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streamline

[streem-lahyn] /ˈstrimˌlaɪn/
noun
1.
a teardrop line of contour offering the least possible resistance to a current of air, water, etc.
2.
the path of a particle that is flowing steadily and without turbulence in a fluid past an object.
verb (used with object), streamlined, streamlining.
3.
to make streamlined.
4.
to alter in order to make more efficient or simple.
adjective
Origin
1870-1875
1870-75; stream + line1
Dictionary.com Unabridged
Based on the Random House Dictionary, © Random House, Inc. 2014.
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Examples from the web for streamline
  • If there's the possibility of opening an account, this would streamline the process as you could do wire transfers bank-to-bank.
  • But as colleges and universities try to streamline the hiring process, phone interviews are commonplace.
  • Businesses are beginning to turn to artificially intelligent bots to streamline their warehouses and distribution centers.
  • But as new technologies come along to streamline the online learning environment, he expects those experiences to improve.
  • If this is enlarged with minimal loss of streamline you can even go faster, or use your strength more efficiently.
  • Several colleges and universities were cited for their efforts to streamline and improve the transfer process.
  • Others streamline internal administration of programs and people.
  • The government is part-way through a huge project to slim the bureaucracy and streamline official procedures.
  • Aeon began to cut off inefficient wholesalers and streamline its logistical system.
  • There are ways to streamline the law and make it less litigious that would not come at the expense of its core values and purpose.
British Dictionary definitions for streamline

streamline

/ˈstriːmˌlaɪn/
noun
1.
a contour on a body that offers the minimum resistance to a gas or liquid flowing around it
2.
an imaginary line in a fluid such that the tangent at any point indicates the direction of the velocity of a particle of the fluid at that point
verb (transitive)
3.
to make streamlined
Collins English Dictionary - Complete & Unabridged 2012 Digital Edition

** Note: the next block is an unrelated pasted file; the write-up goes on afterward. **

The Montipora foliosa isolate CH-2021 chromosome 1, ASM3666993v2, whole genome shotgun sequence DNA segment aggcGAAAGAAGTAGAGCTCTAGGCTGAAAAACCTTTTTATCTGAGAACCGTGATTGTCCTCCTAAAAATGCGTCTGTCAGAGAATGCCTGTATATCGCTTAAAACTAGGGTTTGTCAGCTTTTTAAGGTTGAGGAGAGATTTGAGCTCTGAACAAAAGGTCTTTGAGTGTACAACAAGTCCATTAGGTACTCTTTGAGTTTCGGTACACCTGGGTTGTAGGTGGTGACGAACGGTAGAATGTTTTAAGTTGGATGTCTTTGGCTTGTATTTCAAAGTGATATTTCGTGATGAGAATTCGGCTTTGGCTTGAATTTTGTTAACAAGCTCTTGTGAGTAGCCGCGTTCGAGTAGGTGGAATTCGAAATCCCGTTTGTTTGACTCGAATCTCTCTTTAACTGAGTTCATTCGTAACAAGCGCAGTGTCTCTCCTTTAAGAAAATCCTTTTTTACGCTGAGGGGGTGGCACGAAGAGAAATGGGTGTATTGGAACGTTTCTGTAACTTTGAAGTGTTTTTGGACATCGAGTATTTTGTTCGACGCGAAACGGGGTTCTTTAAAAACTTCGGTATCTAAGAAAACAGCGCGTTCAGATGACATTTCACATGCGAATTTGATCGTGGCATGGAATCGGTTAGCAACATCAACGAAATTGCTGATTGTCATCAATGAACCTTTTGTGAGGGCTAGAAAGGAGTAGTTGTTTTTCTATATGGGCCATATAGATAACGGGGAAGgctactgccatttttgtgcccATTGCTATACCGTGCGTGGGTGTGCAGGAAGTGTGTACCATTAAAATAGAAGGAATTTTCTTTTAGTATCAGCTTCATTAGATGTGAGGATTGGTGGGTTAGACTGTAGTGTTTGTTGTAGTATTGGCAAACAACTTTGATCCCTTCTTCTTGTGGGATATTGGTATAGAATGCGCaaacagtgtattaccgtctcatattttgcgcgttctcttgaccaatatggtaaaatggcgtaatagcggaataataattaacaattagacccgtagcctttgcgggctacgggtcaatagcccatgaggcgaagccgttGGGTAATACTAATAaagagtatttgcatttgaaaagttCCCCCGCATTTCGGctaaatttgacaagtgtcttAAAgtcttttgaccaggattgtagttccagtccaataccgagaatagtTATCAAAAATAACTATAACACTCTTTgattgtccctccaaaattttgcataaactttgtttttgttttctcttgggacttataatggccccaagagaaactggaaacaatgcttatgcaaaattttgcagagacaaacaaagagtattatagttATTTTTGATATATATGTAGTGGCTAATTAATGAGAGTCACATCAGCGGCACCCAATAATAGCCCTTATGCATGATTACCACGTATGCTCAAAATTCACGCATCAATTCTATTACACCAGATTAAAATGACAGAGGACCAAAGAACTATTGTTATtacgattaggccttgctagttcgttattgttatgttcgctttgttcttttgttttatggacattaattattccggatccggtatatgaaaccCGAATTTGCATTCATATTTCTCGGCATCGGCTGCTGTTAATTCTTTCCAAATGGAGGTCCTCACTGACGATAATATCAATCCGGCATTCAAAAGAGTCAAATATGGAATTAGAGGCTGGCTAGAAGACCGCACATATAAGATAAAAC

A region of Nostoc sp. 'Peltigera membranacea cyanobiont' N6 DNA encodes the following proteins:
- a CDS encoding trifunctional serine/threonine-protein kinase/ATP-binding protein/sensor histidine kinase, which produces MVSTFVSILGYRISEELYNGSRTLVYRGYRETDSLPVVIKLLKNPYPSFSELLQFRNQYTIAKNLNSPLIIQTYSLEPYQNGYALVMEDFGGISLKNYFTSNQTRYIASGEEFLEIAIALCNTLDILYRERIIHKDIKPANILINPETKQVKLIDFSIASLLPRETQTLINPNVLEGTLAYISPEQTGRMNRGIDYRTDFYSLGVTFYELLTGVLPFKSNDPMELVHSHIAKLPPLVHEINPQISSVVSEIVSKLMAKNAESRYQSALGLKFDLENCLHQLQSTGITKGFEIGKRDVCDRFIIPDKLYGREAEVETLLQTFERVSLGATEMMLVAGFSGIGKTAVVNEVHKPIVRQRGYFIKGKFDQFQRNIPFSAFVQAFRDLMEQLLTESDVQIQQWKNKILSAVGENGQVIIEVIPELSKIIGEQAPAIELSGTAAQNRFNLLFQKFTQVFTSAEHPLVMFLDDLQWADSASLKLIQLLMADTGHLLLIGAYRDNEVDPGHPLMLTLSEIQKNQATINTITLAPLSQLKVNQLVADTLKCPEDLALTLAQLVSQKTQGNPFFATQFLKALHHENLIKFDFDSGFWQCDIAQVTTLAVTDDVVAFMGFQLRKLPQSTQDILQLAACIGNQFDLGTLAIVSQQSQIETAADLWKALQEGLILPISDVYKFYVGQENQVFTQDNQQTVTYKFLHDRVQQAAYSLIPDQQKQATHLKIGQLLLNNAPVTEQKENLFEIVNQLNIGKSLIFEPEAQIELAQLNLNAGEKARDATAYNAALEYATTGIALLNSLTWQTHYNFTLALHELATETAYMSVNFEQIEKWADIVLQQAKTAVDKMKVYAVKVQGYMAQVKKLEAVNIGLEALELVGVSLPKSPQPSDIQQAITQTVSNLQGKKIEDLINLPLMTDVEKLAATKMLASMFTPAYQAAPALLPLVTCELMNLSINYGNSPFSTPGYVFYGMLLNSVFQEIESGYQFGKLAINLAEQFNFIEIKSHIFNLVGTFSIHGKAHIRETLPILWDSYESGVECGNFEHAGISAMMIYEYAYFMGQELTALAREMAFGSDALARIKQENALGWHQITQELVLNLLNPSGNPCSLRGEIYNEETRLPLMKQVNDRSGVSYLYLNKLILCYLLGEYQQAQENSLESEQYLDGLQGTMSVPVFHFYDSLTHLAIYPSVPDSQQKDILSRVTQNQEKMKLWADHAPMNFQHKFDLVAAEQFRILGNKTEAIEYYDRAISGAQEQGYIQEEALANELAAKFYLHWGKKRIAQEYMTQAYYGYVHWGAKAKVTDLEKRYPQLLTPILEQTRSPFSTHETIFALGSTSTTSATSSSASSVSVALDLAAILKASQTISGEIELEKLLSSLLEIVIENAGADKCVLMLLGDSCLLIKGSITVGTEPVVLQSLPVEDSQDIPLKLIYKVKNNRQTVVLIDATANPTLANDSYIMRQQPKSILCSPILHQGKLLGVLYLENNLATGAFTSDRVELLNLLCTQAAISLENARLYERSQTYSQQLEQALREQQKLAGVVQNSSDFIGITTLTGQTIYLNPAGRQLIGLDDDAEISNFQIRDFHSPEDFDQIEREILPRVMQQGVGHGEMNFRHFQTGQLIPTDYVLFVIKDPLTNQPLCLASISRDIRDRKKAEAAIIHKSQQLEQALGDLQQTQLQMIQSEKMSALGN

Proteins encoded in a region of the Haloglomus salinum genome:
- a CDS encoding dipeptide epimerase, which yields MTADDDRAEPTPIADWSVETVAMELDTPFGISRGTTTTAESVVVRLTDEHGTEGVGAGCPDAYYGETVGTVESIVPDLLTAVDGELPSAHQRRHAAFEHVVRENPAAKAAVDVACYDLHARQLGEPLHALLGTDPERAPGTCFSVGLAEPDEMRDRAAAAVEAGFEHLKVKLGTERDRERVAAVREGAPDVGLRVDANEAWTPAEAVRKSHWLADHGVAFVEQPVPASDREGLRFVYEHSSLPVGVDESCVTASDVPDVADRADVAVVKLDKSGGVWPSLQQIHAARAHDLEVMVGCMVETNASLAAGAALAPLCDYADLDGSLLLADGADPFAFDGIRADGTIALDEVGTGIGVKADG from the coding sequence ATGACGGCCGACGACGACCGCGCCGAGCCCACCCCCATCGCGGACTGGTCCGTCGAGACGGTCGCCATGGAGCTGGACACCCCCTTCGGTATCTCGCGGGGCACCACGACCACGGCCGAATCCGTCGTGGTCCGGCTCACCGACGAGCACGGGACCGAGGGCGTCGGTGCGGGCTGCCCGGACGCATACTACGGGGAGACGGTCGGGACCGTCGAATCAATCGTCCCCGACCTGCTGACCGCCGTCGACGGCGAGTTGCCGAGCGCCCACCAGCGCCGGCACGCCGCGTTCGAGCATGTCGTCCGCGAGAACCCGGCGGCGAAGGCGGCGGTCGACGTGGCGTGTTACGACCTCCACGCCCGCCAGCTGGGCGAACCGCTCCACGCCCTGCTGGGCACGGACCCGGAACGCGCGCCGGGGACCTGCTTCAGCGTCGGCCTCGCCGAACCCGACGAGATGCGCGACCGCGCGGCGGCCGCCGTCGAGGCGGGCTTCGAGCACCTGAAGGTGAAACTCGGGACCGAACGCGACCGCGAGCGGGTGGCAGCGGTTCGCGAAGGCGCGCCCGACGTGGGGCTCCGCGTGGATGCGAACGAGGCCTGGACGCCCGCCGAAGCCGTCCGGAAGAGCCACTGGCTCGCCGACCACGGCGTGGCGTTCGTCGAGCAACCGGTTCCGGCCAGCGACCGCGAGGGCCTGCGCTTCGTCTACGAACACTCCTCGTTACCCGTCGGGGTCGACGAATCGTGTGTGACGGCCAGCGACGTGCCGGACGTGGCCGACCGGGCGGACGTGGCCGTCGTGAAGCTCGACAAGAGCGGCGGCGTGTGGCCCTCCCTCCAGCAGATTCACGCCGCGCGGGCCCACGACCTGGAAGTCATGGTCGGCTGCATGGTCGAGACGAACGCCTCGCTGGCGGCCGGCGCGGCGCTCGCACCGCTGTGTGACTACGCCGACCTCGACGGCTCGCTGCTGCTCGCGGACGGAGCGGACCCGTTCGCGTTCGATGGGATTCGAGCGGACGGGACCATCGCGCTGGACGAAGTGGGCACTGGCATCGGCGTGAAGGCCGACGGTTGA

© William Collins Sons & Co. Ltd. 1979, 1986 © HarperCollins
Publishers 1998, 2000, 2003, 2005, 2006, 2007, 2009, 2012
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Word Origin and History for streamline
n.

1868, "line drawn from point to point, so that its direction is everywhere that of the motion of the fluid" [Lamb, "Hydrodynamics," 1906], from stream (n.) + line (n.). The adjective is attested from 1898, "free from turbulence," 1907 in sense of "shaped so that the flow around it is smooth."

v.

1913, "give a streamline form to," from streamline (n.). From 1936 in the extended sense of "simplify and organize." Related: Streamlined; streamlining.

Online Etymology Dictionary, © 2010 Douglas Harper
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streamline in Science
streamline
  (strēm'līn')   
To construct or reconstruct an object to reduce the amount of drag it undergoes as it moves through a fluid, especially air or water.
The American Heritage® Science Dictionary
Copyright © 2002. Published by Houghton Mifflin. All rights reserved.
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streamline in Culture

streamline definition


The line traced by a liquid or gas as it moves. Streamlines are most commonly used in describing the flow of a liquid or gas around a solid object.

Note: A “streamlined” design is one in which objects that move through a gas or liquid are shaped to match these lines, and therefore reduce the energy required to produce that motion.
The American Heritage® New Dictionary of Cultural Literacy, Third Edition
Copyright © 2005 by Houghton Mifflin Company.
Published by Houghton Mifflin Company. All rights reserved.
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